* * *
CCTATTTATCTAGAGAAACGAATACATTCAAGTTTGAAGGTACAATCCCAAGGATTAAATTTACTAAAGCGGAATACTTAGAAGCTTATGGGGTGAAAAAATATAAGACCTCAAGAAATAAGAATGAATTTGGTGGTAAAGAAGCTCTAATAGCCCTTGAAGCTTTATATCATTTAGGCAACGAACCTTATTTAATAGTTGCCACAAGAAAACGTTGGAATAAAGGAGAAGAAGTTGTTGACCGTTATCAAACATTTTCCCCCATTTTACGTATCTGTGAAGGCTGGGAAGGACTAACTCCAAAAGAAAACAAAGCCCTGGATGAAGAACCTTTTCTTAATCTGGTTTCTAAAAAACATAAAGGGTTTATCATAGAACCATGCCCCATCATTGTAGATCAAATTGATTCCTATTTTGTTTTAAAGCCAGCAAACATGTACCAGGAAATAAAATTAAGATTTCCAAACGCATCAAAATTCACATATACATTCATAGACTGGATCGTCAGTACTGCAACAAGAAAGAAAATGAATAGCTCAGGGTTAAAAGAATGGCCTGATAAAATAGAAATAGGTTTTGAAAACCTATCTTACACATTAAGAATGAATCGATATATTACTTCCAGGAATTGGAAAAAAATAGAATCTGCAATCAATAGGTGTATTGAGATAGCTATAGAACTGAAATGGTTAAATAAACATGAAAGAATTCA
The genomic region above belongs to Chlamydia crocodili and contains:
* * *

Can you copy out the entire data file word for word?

CCTATTTATCTAGAGAAACGAATACATTCAAGTTTGAAGGTACAATCCCAAGGATTAAATTTACTAAAGCGGAATACTTAGAAGCTTATGGGGTGAAAAAATATAAGACCTCAAGAAATAAGAATGAATTTGGTGGTAAAGAAGCTCTAATAGCCCTTGAAGCTTTATATCATTTAGGCAACGAACCTTATTTAATAGTTGCCACAAGAAAACGTTGGAATAAAGGAGAAGAAGTTGTTGACCGTTATCAAACATTTTCCCCCATTTTACGTATCTGTGAAGGCTGGGAAGGACTAACTCCAAAAGAAAACAAAGCCCTGGATGAAGAACCTTTTCTTAATCTGGTTTCTAAAAAACATAAAGGGTTTATCATAGAACCATGCCCCATCATTGTAGATCAAATTGATTCCTATTTTGTTTTAAAGCCAGCAAACATGTACCAGGAAATAAAATTAAGATTTCCAAACGCATCAAAATTCACATATACATTCATAGACTGGATCGTCAGTACTGCAACAAGAAAGAAAATGAATAGCTCAGGGTTAAAAGAATGGCCTGATAAAATAGAAATAGGTTTTGAAAACCTATCTTACACATTAAGAATGAATCGATATATTACTTCCAGGAATTGGAAAAAAATAGAATCTGCAATCAATAGGTGTATTGAGATAGCTATAGAACTGAAATGGTTAAATAAACATGAAAGAATTCA
The genomic region above belongs to Chlamydia crocodili and contains: